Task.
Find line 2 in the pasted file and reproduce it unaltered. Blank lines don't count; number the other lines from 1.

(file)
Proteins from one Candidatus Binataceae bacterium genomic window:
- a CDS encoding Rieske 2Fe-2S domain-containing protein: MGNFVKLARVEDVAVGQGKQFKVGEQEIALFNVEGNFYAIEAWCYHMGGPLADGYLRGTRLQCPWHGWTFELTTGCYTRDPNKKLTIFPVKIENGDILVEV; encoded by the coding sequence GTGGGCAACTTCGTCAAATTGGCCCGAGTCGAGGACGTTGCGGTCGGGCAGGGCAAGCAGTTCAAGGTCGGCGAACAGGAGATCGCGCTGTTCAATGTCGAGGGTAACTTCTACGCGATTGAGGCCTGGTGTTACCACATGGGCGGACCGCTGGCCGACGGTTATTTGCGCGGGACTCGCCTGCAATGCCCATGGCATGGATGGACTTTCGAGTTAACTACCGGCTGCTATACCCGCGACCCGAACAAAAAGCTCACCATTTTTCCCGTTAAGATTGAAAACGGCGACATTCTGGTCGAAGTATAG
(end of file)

- a CDS encoding Rieske 2Fe-2S domain-containing protein: MGNFVKLARVEDVAVGQGKQFKVGEQEIALFNVEGNFYAIEAWCYHMGGPLADGYLRGTRLQCPWHGWTFELTTGCYTRDPNKKLTIFPVKIENGDILVEV; encoded by the coding sequence GTGGGCAACTTCGTCAAATTGGCCCGAGTCGAGGACGTTGCGGTCGGGCAGGGCAAGCAGTTCAAGGTCGGCGAACAGGAGATCGCGCTGTTCAATGTCGAGGGTAACTTCTACGCGATTGAGGCCTGGTGTTACCACATGGGCGGACCGCTGGCCGACGGTTATTTGCGCGGGACTCGCCTGCAATGCCCATGGCATGGATGGACTTTCGAGTTAACTACCGGCTGCTATACCCGCGACCCGAACAAAAAGCTCACCATTTTTCCCGTTAAGATTGAAAACGGCGACATTCTGGTCGAAGTATAG